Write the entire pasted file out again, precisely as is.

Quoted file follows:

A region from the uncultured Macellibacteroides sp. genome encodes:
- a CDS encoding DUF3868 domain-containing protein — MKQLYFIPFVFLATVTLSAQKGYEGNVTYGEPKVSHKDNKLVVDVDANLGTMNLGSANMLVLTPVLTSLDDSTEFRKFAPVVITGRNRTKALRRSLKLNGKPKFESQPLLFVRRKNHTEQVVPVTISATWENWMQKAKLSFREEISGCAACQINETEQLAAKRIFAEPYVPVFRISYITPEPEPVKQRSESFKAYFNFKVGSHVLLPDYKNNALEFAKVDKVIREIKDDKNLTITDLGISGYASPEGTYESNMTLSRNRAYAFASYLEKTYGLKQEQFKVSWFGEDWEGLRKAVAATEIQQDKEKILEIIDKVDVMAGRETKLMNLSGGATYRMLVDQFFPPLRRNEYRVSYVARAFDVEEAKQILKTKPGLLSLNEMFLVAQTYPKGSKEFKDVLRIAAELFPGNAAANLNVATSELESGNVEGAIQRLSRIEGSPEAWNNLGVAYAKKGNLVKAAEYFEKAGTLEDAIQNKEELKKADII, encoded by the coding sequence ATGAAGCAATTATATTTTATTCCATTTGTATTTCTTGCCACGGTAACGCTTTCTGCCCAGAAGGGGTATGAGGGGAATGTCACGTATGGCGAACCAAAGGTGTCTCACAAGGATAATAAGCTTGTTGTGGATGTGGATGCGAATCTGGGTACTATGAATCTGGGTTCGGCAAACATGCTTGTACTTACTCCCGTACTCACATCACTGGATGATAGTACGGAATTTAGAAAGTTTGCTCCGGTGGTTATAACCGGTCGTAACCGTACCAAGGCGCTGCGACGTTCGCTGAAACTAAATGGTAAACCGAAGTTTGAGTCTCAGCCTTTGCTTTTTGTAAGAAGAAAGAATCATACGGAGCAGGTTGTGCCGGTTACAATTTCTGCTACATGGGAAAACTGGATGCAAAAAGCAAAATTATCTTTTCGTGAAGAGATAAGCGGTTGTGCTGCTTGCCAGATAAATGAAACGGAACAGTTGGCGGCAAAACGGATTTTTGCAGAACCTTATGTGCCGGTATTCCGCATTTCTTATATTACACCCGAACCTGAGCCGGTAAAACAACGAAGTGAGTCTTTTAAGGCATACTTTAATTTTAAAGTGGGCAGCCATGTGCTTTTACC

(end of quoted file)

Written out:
A region from the uncultured Macellibacteroides sp. genome encodes:
- a CDS encoding DUF3868 domain-containing protein — MKQLYFIPFVFLATVTLSAQKGYEGNVTYGEPKVSHKDNKLVVDVDANLGTMNLGSANMLVLTPVLTSLDDSTEFRKFAPVVITGRNRTKALRRSLKLNGKPKFESQPLLFVRRKNHTEQVVPVTISATWENWMQKAKLSFREEISGCAACQINETEQLAAKRIFAEPYVPVFRISYITPEPEPVKQRSESFKAYFNFKVGSHVLLPDYKNNALEFAKVDKVIREIKDDKNLTITDLGISGYASPEGTYESNMTLSRNRAYAFASYLEKTYGLKQEQFKVSWFGEDWEGLRKAVAATEIQQDKEKILEIIDKVDVMAGRETKLMNLSGGATYRMLVDQFFPPLRRNEYRVSYVARAFDVEEAKQILKTKPGLLSLNEMFLVAQTYPKGSKEFKDVLRIAAELFPGNAAANLNVATSELESGNVEGAIQRLSRIEGSPEAWNNLGVAYAKKGNLVKAAEYFEKAGTLEDAIQNKEELKKADII, encoded by the coding sequence ATGAAGCAATTATATTTTATTCCATTTGTATTTCTTGCCACGGTAACGCTTTCTGCCCAGAAGGGGTATGAGGGGAATGTCACGTATGGCGAACCAAAGGTGTCTCACAAGGATAATAAGCTTGTTGTGGATGTGGATGCGAATCTGGGTACTATGAATCTGGGTTCGGCAAACATGCTTGTACTTACTCCCGTACTCACATCACTGGATGATAGTACGGAATTTAGAAAGTTTGCTCCGGTGGTTATAACCGGTCGTAACCGTACCAAGGCGCTGCGACGTTCGCTGAAACTAAATGGTAAACCGAAGTTTGAGTCTCAGCCTTTGCTTTTTGTAAGAAGAAAGAATCATACGGAGCAGGTTGTGCCGGTTACAATTTCTGCTACATGGGAAAACTGGATGCAAAAAGCAAAATTATCTTTTCGTGAAGAGATAAGCGGTTGTGCTGCTTGCCAGATAAATGAAACGGAACAGTTGGCGGCAAAACGGATTTTTGCAGAACCTTATGTGCCGGTATTCCGCATTTCTTATATTACACCCGAACCTGAGCCGGTAAAACAACGAAGTGAGTCTTTTAAGGCATACTTTAATTTTAAAGTGGGCAGCCATGTGCTTTTACC